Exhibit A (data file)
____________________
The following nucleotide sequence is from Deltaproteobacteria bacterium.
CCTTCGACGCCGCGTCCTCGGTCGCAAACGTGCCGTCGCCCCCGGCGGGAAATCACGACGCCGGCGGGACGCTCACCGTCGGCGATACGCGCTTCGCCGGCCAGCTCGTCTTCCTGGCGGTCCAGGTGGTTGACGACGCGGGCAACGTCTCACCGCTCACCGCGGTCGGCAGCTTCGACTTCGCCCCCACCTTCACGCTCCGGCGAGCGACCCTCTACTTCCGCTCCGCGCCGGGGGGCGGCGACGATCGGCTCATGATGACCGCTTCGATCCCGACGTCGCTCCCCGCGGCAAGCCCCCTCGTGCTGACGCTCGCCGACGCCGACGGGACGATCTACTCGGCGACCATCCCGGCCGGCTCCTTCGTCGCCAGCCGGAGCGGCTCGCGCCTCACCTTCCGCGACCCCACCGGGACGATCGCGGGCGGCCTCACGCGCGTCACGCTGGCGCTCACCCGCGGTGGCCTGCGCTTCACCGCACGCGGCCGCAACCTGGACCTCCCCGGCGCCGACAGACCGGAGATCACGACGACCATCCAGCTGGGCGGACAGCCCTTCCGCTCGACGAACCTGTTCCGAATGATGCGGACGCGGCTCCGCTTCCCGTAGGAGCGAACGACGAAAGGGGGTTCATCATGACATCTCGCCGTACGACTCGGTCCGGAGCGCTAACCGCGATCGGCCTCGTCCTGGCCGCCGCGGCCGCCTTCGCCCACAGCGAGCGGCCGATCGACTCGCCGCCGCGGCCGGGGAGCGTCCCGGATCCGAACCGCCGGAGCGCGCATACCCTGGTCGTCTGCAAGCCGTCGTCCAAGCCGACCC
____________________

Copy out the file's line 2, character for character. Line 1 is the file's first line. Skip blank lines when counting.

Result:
CCTTCGACGCCGCGTCCTCGGTCGCAAACGTGCCGTCGCCCCCGGCGGGAAATCACGACGCCGGCGGGACGCTCACCGTCGGCGATACGCGCTTCGCCGGCCAGCTCGTCTTCCTGGCGGTCCAGGTGGTTGACGACGCGGGCAACGTCTCACCGCTCACCGCGGTCGGCAGCTTCGACTTCGCCCCCACCTTCACGCTCCGGCGAGCGACCCTCTACTTCCGCTCCGCGCCGGGGGGCGGCGACGATCGGCTCATGATGACCGCTTCGATCCCGACGTCGCTCCCCGCGGCAAGCCCCCTCGTGCTGACGCTCGCCGACGCCGACGGGACGATCTACTCGGCGACCATCCCGGCCGGCTCCTTCGTCGCCAGCCGGAGCGGCTCGCGCCTCACCTTCCGCGACCCCACCGGGACGATCGCGGGCGGCCTCACGCGCGTCACGCTGGCGCTCACCCGCGGTGGCCTGCGCTTCACCGCACGCGGCCGCAACCTGGACCTCCCCGGCGCCGACAGACCGGAGATCACGACGACCATCCAGCTGGGCGGACAGCCCTTCCGCTCGACGAACCTGTTCCGAATGATGCGGACGCGGCTCCGCTTCCCGTAGGAGCGAACGACGAAAGGGGGTTCATCATGACATCTCGCCGTACGACTCGGTCCGGAGCGCTAACCGCGATCGGCCTCGTCCTGGCCGCCGCGGCCGCCTTCGCCCACAGCGAGCGGCCGATCGACTCGCCGCCGCGGCCGGGGAGCGTCCCGGATCCGAACCGCCGGAGCGCGCATACCCTGGTCGTCTGCAAGCCGTCGTCCAAGCCGACCC